Three years ago the North American Aerospace Defence Command (Norad) charged the Canadian army with providing an inventory of all military bases and surrounding infrastructure.
The Americans were looking to spot vulnerabilities in critical infrastructure that could be used in a potential cyber attack.
The several-year-old request was detailed in a letter sent by former Norad Commander and U.S. Admiral William Gourtney to the Canadian Chief of Defence Staff, Jonathan Vance.
In the letter Gourtney requested that Canada “identify and mitigate” potential areas of vulnerability on Canadian bases, specifically those “installations that are critical for accomplishing Norad missions.”
The letter was delivered on March 24, 2016. Furthermore, it asked Vance to “advocate developing capabilities to respond to cyber incidents on CAF [infrastructure control systems] and defend CAF if required.”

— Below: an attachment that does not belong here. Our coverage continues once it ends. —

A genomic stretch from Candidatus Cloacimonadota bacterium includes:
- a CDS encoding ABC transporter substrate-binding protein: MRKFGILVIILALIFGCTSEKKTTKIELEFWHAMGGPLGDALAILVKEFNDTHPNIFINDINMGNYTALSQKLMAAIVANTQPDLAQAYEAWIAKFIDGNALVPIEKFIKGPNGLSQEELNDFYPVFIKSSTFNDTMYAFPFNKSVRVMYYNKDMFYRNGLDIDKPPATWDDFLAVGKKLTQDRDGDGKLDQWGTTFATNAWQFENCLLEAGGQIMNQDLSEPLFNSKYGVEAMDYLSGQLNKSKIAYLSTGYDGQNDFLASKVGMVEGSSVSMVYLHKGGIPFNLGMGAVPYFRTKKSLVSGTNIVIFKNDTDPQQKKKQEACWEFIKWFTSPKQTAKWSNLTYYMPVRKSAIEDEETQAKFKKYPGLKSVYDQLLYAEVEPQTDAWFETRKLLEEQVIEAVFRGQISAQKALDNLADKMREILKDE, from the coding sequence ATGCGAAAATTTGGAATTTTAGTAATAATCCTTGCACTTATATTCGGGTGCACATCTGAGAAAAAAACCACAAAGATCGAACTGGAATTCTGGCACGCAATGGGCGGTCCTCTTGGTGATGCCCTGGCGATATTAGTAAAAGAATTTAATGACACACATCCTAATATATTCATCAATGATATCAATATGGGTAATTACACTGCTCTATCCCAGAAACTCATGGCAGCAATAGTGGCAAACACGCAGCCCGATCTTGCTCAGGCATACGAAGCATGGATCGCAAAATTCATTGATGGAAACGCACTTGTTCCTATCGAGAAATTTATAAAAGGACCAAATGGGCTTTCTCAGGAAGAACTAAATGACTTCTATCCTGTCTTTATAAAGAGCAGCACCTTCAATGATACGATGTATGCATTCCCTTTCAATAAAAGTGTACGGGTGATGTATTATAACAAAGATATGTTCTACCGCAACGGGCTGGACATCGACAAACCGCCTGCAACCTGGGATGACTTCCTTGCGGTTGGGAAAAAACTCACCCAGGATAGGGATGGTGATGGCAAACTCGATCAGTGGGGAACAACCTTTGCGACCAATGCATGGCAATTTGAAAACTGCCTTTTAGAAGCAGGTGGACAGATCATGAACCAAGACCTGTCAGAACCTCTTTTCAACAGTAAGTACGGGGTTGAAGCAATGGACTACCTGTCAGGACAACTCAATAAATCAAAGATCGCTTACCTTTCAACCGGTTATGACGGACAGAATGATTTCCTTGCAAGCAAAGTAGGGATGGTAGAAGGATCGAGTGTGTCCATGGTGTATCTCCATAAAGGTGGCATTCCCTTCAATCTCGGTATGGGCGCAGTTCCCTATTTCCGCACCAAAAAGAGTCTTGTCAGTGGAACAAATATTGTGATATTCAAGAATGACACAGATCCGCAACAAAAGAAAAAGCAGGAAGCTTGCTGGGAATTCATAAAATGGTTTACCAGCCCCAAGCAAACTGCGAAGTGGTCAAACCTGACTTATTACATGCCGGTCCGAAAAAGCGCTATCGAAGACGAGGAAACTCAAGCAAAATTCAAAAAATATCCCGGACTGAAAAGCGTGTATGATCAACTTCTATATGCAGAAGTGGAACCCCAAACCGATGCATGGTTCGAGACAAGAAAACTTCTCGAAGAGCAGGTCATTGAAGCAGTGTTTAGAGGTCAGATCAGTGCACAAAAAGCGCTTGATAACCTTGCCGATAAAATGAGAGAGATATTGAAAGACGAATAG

The request also expanded to identifying civilian infrastructure through cooperation with Public Safety Canada and “developing processes for reporting cyber incidents on the identified civilian infrastructure.”
According to cyber expert, David Masson, vulnerability arises in “operational technology systems” that run tasks in critical infrastructure. Masson claims that these systems are extremely difficult to secure.
“There’s lots of them. Look at it as 50, 60, 70 different bespoke communications systems. There’s no real standardization because they’re so old. Many of them were never expected to be connected to the internet,” said Masson.
Despite this, Masson claims that the systems can be reinforced and secured.